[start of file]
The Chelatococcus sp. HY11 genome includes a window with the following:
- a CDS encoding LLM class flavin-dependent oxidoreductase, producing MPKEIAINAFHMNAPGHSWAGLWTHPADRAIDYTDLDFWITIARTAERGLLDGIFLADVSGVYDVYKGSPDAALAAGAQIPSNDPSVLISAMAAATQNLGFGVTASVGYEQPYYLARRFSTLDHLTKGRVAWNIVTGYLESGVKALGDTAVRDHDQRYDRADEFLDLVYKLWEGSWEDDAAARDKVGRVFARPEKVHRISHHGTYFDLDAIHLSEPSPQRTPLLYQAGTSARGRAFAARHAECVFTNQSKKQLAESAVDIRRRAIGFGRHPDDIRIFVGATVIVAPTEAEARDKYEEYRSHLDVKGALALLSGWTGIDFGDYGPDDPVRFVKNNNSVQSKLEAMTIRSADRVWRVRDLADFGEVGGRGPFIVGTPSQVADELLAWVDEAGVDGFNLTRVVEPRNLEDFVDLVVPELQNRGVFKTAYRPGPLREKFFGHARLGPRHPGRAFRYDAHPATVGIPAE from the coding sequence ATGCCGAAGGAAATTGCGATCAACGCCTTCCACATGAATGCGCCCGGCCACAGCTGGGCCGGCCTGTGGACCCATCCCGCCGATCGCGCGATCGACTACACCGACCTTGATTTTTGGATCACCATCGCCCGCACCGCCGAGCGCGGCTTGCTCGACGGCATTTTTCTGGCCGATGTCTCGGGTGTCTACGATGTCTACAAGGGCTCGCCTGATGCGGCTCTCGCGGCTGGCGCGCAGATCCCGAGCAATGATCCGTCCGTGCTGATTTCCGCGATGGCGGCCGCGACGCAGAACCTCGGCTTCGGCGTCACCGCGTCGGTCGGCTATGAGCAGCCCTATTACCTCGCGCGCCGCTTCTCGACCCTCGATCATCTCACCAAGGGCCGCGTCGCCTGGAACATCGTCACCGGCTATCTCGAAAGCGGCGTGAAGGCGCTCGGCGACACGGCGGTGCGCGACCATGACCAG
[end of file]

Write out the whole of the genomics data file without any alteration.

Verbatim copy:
The Chelatococcus sp. HY11 genome includes a window with the following:
- a CDS encoding LLM class flavin-dependent oxidoreductase, producing MPKEIAINAFHMNAPGHSWAGLWTHPADRAIDYTDLDFWITIARTAERGLLDGIFLADVSGVYDVYKGSPDAALAAGAQIPSNDPSVLISAMAAATQNLGFGVTASVGYEQPYYLARRFSTLDHLTKGRVAWNIVTGYLESGVKALGDTAVRDHDQRYDRADEFLDLVYKLWEGSWEDDAAARDKVGRVFARPEKVHRISHHGTYFDLDAIHLSEPSPQRTPLLYQAGTSARGRAFAARHAECVFTNQSKKQLAESAVDIRRRAIGFGRHPDDIRIFVGATVIVAPTEAEARDKYEEYRSHLDVKGALALLSGWTGIDFGDYGPDDPVRFVKNNNSVQSKLEAMTIRSADRVWRVRDLADFGEVGGRGPFIVGTPSQVADELLAWVDEAGVDGFNLTRVVEPRNLEDFVDLVVPELQNRGVFKTAYRPGPLREKFFGHARLGPRHPGRAFRYDAHPATVGIPAE from the coding sequence ATGCCGAAGGAAATTGCGATCAACGCCTTCCACATGAATGCGCCCGGCCACAGCTGGGCCGGCCTGTGGACCCATCCCGCCGATCGCGCGATCGACTACACCGACCTTGATTTTTGGATCACCATCGCCCGCACCGCCGAGCGCGGCTTGCTCGACGGCATTTTTCTGGCCGATGTCTCGGGTGTCTACGATGTCTACAAGGGCTCGCCTGATGCGGCTCTCGCGGCTGGCGCGCAGATCCCGAGCAATGATCCGTCCGTGCTGATTTCCGCGATGGCGGCCGCGACGCAGAACCTCGGCTTCGGCGTCACCGCGTCGGTCGGCTATGAGCAGCCCTATTACCTCGCGCGCCGCTTCTCGACCCTCGATCATCTCACCAAGGGCCGCGTCGCCTGGAACATCGTCACCGGCTATCTCGAAAGCGGCGTGAAGGCGCTCGGCGACACGGCGGTGCGCGACCATGACCAG